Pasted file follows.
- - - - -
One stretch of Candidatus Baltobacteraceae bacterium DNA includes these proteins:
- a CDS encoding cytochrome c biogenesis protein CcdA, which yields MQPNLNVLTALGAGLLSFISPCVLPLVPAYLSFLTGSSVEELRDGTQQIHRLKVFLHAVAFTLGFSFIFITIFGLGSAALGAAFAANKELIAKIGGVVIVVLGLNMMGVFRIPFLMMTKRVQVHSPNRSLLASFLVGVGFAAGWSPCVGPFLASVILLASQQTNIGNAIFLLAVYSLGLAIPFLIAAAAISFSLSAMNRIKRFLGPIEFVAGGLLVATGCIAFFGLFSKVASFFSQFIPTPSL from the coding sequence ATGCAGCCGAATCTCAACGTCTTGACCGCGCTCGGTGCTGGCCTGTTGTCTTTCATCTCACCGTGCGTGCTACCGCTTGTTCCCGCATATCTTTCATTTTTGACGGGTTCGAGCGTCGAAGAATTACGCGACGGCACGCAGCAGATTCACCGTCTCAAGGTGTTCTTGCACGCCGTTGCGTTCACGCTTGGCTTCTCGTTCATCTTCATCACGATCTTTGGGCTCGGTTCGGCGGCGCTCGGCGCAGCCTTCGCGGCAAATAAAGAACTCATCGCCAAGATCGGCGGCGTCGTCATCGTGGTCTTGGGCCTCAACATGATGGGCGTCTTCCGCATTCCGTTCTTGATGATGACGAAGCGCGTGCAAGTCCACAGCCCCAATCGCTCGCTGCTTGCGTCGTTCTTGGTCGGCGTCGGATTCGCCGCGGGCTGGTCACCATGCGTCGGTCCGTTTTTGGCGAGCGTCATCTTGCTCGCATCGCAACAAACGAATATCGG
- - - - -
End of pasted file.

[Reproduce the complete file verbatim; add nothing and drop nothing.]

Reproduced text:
One stretch of Candidatus Baltobacteraceae bacterium DNA includes these proteins:
- a CDS encoding cytochrome c biogenesis protein CcdA, which yields MQPNLNVLTALGAGLLSFISPCVLPLVPAYLSFLTGSSVEELRDGTQQIHRLKVFLHAVAFTLGFSFIFITIFGLGSAALGAAFAANKELIAKIGGVVIVVLGLNMMGVFRIPFLMMTKRVQVHSPNRSLLASFLVGVGFAAGWSPCVGPFLASVILLASQQTNIGNAIFLLAVYSLGLAIPFLIAAAAISFSLSAMNRIKRFLGPIEFVAGGLLVATGCIAFFGLFSKVASFFSQFIPTPSL from the coding sequence ATGCAGCCGAATCTCAACGTCTTGACCGCGCTCGGTGCTGGCCTGTTGTCTTTCATCTCACCGTGCGTGCTACCGCTTGTTCCCGCATATCTTTCATTTTTGACGGGTTCGAGCGTCGAAGAATTACGCGACGGCACGCAGCAGATTCACCGTCTCAAGGTGTTCTTGCACGCCGTTGCGTTCACGCTTGGCTTCTCGTTCATCTTCATCACGATCTTTGGGCTCGGTTCGGCGGCGCTCGGCGCAGCCTTCGCGGCAAATAAAGAACTCATCGCCAAGATCGGCGGCGTCGTCATCGTGGTCTTGGGCCTCAACATGATGGGCGTCTTCCGCATTCCGTTCTTGATGATGACGAAGCGCGTGCAAGTCCACAGCCCCAATCGCTCGCTGCTTGCGTCGTTCTTGGTCGGCGTCGGATTCGCCGCGGGCTGGTCACCATGCGTCGGTCCGTTTTTGGCGAGCGTCATCTTGCTCGCATCGCAACAAACGAATATCGG